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G.M. Sign, Inc. v. Pennswood Partners, Inc.

2014 IL App (2nd) 121276 (Ill. App., 2014)

Words & Phrases

Choice Of Law

Trial Judge

Hon. Margaret J. Mullen

Appellate Judge

Justice McLaren


Court followed Pennsylvania law to determine that TCPA complaint did not allege an accident and therefore insurer had no duty to defend or indemnify.

Fact Summary

In an action seeking a declaratory judgment that defendant’s insurers had no duty to provide coverage for defendant in an underlying suit alleging that defendant violated the Telephone Consumer Protection Act by sending unsolicited faxes, the entry of summary judgment for defendant was reversed on the ground that under the applicable Pennsylvania law, the underlying complaint did not allege an “accident” that was covered by defendant’s policies, and pursuant to Supreme Court Rule 366(a)(5), the appellate court entered summary judgment for defendant’s insurers, the claim against one insurer for statutory bad faith under Pennsylvania law was dismissed, and the denial of the defendant’s request for accrued postsettlement interest was affirmed.

G.M. Sign filed a class action complaint against Pennswood Partners (Pennswood), for sending it unsolicited faxes.  Maryland Casualty Company (Maryland Casualty) and Assurance Company of America (Assurance) then filed a declaratory judgment action against Pennswood and G.M. Sign, seeking a declaration that their insurance policies did not provide coverage to Pennswood in the underlying lawsuit for the unsolicited faxes.  Maryland Casualty and Assurance (collectively, Zurich) are underwriting insurance companies that issued insurance policies to Pennswood.  Zurich filed a motion for summary judgment, arguing that there was no coverage under Pennsylvania law as predicted by federal courts in Pennsylvania.  Pennswood and G.M. Sign argued that Illinois law applied and that under Illinois law there was coverage.  The trial court initially granted summary judgment in favor of Zurich and against Pennswood and G.M. Sign.  However, upon Pennswood and G.M. Sign’s motion to reconsider, the trial court withdrew its order and ultimately determined that the federal decisions did not establish a conflict between Pennsylvania law and Illinois law; therefore, Illinois law applied; and, under Illinois law, Zurich had a duty to defend Pennswood.  Thus, the trial court granted summary judgment in favor of Pennswood and G.M. Sign.  The trial court subsequently denied Pennswood and G.M. Sign’s request for accrued postsettlement interest.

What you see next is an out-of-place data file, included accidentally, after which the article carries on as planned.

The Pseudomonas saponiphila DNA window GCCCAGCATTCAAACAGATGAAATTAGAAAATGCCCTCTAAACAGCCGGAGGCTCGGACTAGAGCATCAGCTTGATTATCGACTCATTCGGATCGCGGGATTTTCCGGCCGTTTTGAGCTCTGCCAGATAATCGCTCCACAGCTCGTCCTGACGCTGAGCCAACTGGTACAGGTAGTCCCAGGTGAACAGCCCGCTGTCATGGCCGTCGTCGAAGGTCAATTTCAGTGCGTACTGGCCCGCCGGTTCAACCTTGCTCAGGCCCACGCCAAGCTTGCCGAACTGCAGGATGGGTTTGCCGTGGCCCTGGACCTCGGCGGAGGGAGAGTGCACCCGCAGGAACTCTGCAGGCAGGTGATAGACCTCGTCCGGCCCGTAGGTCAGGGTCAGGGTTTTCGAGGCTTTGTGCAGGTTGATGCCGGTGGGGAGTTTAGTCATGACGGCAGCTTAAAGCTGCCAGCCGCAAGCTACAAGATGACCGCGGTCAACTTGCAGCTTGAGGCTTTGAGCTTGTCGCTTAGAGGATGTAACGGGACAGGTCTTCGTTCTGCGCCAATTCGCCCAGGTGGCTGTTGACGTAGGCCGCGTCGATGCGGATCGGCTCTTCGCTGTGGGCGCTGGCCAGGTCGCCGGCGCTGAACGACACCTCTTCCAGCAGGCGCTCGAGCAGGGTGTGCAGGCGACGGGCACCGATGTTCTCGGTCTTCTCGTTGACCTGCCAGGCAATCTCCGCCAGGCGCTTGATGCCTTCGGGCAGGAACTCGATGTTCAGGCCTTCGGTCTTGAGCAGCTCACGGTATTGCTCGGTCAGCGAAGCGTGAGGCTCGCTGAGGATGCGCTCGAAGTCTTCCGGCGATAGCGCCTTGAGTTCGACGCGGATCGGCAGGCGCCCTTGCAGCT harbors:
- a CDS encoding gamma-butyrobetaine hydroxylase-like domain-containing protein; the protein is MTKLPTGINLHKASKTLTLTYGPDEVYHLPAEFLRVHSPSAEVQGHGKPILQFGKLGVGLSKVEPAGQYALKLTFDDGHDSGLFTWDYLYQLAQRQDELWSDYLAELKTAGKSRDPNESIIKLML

Pennswood and G.M. Sign appeal the trial court’s denial of their request for accrued postsettlement interest.  We reverse in part and affirm in part.

Disagreeing with Pekin Ins. Co. v. XData Solutions, Inc., 2011 IL App (1st) 102769, and agreeing with Bridgeview Health Care Center, Ltd. v. State Farm Fire & Cas. Co., 2013 IL App (1st) 121920, Second District, court held sister state's law should be determined by referring to decisions from the federal courts, in an attempt to predict how the sister state's courts would decide the issue.